6. I too agree that some superstitions have their origin in the past, but this may not necessarily be true for all cases. While most individuals are fully aware of common superstitions such as “spilling salt” or “ladders, shattered mirrors, and black cats,” perhaps the most common superstitions are those that are personal and can be explain by conditioning. Dr. Vyse claims, “Wanting more control or certainty is the driving force behind most superstitions.” If this is the case, an individual may specifically create superstitions because he or she believes it gives them more control over their lives or a specific event. For example, an athlete may eat the same meal before every game because he or she thinks it will allow them to play better. But why? Why do individuals believe that superstitions are the key to more control? Perhaps the answer lies in operant conditioning. Individuals may create rituals or superstitions because they associate these with a positive outcome. In operant conditioning, increased behavior is often associated with positive reinforcement. In the case of the athlete previously mentioned, the superstitious act of eating a certain meal is likely associated with a successful game or match. When this happens, the athlete increases this behavior and is, in turn, rewarded accordingly with more wins. “Superstitions provide people with the sense that they’ve done one more thing to try to ensure the outcome they are looking for.” And the frequent application of the superstition occurs when the outcome is indeed what individuals are looking for.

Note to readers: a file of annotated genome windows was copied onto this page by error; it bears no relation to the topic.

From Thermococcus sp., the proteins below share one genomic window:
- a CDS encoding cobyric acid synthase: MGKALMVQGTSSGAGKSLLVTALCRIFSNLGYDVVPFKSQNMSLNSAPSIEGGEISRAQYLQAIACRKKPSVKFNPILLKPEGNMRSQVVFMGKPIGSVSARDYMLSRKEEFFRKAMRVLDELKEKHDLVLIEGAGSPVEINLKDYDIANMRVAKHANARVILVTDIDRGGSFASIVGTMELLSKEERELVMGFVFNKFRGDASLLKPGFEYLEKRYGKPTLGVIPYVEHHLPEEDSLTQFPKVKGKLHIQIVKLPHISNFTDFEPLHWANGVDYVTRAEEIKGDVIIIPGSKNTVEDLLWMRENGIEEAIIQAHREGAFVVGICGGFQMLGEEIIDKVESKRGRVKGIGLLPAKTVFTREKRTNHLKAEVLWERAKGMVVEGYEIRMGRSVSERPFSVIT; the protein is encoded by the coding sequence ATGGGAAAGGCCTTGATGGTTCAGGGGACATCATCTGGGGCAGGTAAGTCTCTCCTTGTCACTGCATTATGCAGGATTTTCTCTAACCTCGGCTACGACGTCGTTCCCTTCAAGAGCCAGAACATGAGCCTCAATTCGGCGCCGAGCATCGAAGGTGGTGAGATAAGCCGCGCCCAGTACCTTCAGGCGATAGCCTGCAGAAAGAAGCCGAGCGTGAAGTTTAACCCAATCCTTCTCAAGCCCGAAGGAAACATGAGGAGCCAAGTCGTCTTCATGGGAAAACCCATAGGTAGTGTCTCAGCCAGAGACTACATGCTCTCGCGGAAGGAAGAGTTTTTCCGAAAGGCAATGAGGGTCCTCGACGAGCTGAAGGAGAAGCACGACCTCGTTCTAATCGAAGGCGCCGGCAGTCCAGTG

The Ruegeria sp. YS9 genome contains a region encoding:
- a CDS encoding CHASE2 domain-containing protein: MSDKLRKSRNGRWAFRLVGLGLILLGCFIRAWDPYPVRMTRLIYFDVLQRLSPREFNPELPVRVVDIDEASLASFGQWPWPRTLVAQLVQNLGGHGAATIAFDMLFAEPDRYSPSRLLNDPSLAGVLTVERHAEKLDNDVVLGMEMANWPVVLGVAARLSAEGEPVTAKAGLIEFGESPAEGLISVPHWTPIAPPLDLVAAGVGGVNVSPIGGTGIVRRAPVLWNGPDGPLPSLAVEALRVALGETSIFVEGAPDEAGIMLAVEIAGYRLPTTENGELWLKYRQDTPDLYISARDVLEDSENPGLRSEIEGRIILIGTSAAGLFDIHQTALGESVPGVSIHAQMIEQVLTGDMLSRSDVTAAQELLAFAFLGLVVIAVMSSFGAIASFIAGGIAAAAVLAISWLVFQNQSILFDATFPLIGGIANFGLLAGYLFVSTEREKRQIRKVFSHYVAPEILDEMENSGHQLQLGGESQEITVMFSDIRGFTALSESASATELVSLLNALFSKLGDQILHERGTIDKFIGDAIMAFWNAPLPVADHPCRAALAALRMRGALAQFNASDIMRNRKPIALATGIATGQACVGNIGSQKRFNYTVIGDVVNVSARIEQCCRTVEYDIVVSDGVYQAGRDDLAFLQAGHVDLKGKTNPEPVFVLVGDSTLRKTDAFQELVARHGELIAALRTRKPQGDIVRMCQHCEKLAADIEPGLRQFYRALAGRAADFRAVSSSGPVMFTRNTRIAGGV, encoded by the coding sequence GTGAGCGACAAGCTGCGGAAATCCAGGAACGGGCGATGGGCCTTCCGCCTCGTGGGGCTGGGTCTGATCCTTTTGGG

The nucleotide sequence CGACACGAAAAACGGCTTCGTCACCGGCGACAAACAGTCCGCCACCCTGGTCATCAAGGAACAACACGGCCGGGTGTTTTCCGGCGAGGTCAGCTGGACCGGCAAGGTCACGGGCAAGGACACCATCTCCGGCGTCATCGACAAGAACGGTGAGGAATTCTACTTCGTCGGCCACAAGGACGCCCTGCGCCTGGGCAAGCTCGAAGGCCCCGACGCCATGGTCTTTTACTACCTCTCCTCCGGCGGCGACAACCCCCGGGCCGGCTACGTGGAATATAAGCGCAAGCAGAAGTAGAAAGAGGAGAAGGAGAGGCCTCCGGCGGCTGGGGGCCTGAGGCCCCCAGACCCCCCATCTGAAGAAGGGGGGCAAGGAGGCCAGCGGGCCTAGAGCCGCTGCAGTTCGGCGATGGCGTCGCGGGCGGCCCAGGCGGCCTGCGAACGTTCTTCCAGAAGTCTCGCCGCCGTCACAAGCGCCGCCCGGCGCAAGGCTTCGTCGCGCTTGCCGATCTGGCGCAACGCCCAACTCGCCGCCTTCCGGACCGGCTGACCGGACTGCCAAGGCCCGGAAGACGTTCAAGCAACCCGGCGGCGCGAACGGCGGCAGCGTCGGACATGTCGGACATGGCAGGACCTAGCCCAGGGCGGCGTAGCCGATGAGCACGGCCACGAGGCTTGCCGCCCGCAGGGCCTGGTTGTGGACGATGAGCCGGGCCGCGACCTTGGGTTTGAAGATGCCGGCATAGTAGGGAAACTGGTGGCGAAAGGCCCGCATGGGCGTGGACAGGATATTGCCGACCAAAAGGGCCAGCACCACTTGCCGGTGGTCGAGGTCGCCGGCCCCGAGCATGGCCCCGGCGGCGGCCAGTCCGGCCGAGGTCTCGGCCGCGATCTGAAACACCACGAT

Albert, Sarah. “The Psychology of Superstition.” 1 Dec. 2008 .
    Braslau-Schneck, Stacy. “Operant Conditioning.” An Animal Trainer’s Introduction To Operant and Classical Conditioning. 1 Dec. 2008 .

    Comment by Matt Pearce — December 6, 2008 @ 10:03 pm